Section 1

[1] On the one hand, there are things that are in our power, whereas other things are not in our power. In our power are opinion, impulse, desire, aversion, and, in a word, whatever is our own doing. Things not in our power include our body, our possessions, our reputations, our status, and, in a word, whatever is not our own doing. [2] Now, things that are in our power are by nature free, unhindered, unimpeded; but things not in our power are weak, slavish, hindered, and belong to others. [3] Remember, therefore, that whenever you suppose those things that are by nature slavish to be free, or those things that belong others to be your own, you will be hindered, miserable and distressed, and you will find fault with both gods and men. If however you suppose to be yours only what is yours, and what belongs to another to belong to another (as indeed it does), no one will ever compel you, no one will hinder you; you will find fault with no one, reproach no one, nor act against your own will; you will have no enemies and no one will harm you, for no harm can touch you.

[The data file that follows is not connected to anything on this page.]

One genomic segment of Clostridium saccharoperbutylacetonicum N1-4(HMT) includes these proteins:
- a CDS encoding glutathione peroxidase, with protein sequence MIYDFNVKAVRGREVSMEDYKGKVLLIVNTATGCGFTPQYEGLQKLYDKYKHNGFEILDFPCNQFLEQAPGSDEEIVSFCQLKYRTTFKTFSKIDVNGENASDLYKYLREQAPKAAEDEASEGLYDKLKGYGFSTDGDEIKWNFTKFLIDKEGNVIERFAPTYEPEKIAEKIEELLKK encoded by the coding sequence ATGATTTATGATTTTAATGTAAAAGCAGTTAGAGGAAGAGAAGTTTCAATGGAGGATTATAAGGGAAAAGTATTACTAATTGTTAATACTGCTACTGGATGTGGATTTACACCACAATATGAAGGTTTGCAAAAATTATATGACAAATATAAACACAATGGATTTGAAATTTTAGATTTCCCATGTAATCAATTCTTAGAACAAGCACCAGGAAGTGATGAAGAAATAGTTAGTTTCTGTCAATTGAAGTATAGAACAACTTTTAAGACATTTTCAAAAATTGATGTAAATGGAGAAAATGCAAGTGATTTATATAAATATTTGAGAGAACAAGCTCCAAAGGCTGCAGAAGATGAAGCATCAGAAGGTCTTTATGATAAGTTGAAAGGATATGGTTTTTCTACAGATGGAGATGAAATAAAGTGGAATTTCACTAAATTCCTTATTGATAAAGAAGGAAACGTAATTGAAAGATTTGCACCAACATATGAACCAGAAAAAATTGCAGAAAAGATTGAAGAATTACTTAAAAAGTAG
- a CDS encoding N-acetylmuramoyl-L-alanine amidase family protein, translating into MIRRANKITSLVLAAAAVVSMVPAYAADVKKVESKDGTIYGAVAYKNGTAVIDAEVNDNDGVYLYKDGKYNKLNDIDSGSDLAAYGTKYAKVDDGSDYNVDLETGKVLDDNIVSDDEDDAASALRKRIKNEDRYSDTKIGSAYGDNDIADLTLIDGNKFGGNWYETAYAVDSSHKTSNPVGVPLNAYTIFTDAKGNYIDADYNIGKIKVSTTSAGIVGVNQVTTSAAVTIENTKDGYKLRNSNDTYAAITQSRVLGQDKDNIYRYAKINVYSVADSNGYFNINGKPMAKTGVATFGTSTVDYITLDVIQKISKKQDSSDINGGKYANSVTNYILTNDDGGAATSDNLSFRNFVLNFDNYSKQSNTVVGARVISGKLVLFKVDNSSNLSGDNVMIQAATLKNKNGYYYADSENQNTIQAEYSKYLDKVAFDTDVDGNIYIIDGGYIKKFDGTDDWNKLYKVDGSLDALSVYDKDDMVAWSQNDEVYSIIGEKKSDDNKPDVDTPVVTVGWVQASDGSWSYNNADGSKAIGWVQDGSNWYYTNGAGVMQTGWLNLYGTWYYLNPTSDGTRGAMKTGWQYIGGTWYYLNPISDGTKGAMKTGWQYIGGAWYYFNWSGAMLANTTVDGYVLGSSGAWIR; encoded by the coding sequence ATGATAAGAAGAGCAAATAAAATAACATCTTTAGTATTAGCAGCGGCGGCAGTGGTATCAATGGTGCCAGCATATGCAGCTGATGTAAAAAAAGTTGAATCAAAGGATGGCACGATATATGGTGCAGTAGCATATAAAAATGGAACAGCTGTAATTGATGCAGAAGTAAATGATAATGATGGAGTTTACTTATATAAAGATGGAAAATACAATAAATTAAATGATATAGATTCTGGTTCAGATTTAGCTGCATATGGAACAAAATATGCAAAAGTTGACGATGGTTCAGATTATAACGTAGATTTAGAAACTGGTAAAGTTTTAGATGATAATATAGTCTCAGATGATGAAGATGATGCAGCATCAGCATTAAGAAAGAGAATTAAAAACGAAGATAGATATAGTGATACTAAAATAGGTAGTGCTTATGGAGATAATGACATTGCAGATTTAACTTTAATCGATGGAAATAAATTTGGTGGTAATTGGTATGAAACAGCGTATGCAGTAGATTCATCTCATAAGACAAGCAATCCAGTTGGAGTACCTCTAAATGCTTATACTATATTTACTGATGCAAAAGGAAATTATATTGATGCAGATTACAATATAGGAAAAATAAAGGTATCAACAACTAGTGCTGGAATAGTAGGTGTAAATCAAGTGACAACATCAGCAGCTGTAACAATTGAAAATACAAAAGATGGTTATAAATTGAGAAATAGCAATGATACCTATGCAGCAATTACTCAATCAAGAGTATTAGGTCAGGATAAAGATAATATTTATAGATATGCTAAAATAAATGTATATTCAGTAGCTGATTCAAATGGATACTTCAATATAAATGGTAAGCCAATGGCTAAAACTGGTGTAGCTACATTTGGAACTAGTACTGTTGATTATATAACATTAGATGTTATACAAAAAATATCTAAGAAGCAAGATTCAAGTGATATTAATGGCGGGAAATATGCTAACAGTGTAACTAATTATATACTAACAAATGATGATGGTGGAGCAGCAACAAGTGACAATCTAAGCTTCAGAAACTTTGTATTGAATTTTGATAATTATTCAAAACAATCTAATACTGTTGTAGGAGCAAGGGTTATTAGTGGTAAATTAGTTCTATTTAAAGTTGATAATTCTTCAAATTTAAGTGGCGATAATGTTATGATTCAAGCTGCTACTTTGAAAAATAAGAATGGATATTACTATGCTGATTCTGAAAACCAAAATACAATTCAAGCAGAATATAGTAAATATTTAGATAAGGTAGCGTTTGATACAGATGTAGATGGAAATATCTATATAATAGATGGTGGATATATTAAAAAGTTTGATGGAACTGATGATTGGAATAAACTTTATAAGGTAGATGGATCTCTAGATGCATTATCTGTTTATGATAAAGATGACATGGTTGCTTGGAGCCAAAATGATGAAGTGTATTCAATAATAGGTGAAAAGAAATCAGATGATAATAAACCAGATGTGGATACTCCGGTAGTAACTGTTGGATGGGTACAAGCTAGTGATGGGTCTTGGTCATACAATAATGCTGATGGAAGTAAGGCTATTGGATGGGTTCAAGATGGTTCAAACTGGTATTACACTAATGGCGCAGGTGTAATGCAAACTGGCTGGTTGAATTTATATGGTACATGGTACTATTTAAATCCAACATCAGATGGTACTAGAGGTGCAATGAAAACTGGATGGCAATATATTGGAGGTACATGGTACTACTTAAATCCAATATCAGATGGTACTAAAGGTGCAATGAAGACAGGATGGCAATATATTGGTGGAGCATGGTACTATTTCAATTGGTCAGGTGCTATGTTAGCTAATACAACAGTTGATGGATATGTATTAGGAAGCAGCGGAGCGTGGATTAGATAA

[4] Thus, when aiming at such great things remember that securing them requires more than a modest effort: some things you will have to give up altogether, and others you will have to put aside for the time being. If you want such great things but at the same time strive for status and wealth, you may well not even obtain these latter things because you are seeking the former; at any rate, you will certainly fail to secure those former great things which alone bring freedom and happiness.

[5] Straightaway then, train yourself to say to every unpleasant impression, ‘You are an impression, and by no means what you appear to be.’ Then examine it and test it by the rules that you have, firstly (in this way especially) by asking whether it concerns things that are in our power or things that are not in our power: and if it concerns something not in our power, have ready to hand the answer, ‘This is nothing to me.’